I passed an elementary school and took pictures of a school garden similar to our own and was sad to see that the children had gone home for the day! We returned to Garmisch to the Edelwise Lodge, the military installation where we have been staying and enjoyed cheese, brot, local tomatoes, and fruits for our light dinner. After dinner there was much laughter as Bunny brought up two friends from my little school mascot, Westmeady the dragon --- We began filming them and laughed several times until we cried over the antics of these little entertaining creatures! I hope the school children find them equally entertaining.
Tomorrow we visit Neuschwanstein Castle!

Tuesday, May 26, 2009

Humor, rain, and cowbells

We slept until we woke up -- I guess that means we are all alive! My friends were exhausted from their travels and the late hour that we retired last night. I was exhausted from having only cat naps for 30 hours.

Breakfast at this beautiful lodge, built for the military families serving in far-flung regions, was oh-so American with bacon, eggs, pancakes, bisquits, gravy, ham,

country fried potatoes and numerous other choices.... Then we were off to the village of Garmisch to see what we could see....but mostly to relax and to rest for the onslaught of sight seeing scheduled for tomorrow. The town was not crowded, and there were amazingly few cars. Our cabbie arrived in ledehosen and quickly loaded the two wheelchairs in the trunk while three of us squeezed into the back seat. I was the smallest of the three, and we know I am not small...but I squeezed myself into the smallest space I could and we got the doors closed.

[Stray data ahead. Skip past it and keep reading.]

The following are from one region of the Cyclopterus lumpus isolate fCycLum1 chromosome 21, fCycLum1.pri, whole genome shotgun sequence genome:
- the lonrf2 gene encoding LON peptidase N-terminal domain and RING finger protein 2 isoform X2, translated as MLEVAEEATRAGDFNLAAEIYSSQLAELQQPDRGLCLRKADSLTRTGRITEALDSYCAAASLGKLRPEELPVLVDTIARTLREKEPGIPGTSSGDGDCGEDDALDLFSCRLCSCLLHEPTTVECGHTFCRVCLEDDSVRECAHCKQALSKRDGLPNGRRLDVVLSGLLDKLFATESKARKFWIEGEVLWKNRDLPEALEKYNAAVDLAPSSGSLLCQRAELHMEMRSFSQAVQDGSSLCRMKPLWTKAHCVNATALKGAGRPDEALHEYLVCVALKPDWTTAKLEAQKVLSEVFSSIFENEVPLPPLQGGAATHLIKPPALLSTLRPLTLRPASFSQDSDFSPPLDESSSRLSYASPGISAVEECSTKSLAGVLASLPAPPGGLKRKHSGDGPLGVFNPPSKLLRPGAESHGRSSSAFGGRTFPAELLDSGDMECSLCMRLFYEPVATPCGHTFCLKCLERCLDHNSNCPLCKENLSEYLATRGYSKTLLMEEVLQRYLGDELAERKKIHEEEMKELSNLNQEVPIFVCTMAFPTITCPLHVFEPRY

I burst into laughter when the first thing Kathy asked about was where we might find lunch! Yes --four fat ladies and all they want is lunch....tears ran down our checks as I recounted how that might have sounded to the fit cabbie in lederhosen. The picture above is our lunch (Kathy and I split this sizeable feast) which also came with red cabbage cooked in a sweet and sour sauce. The two round things are dumplings --- one is made of potatoe and had a gelatinous texture and the other is made of bread which was rather like an overly moist stuffing. The pork was seasoned with something delicious which I didn't recognize and the crispy looking thing on top we surmised was deep fried pig fat.
We watched as other guests were served interesting local cuisine... sausages of vast variety came in bowls of steaming hot water, sausages over sauerkraut which was somewhat milder than the American version -- but also had fat in it, a large ham hock with a good portion of leg attached -- rather like we would have a chicken drumstick was served to that man at the next table! AND there were dogs at dinner with their families!
I asked why we can't have dogs in our restaurants at home. Kathy suggested that it wasn't sanitary. "Well they let the mice and roaches in." suggested Bunny. "Yes, and in Tennessee, I said, you can now take your guns into restaurants and bars." Somehow it seems more sensible to let the dogs in. In fact I suggested that every restaurant have a bull snake to keep the rats down and a gecko to eat the roaches!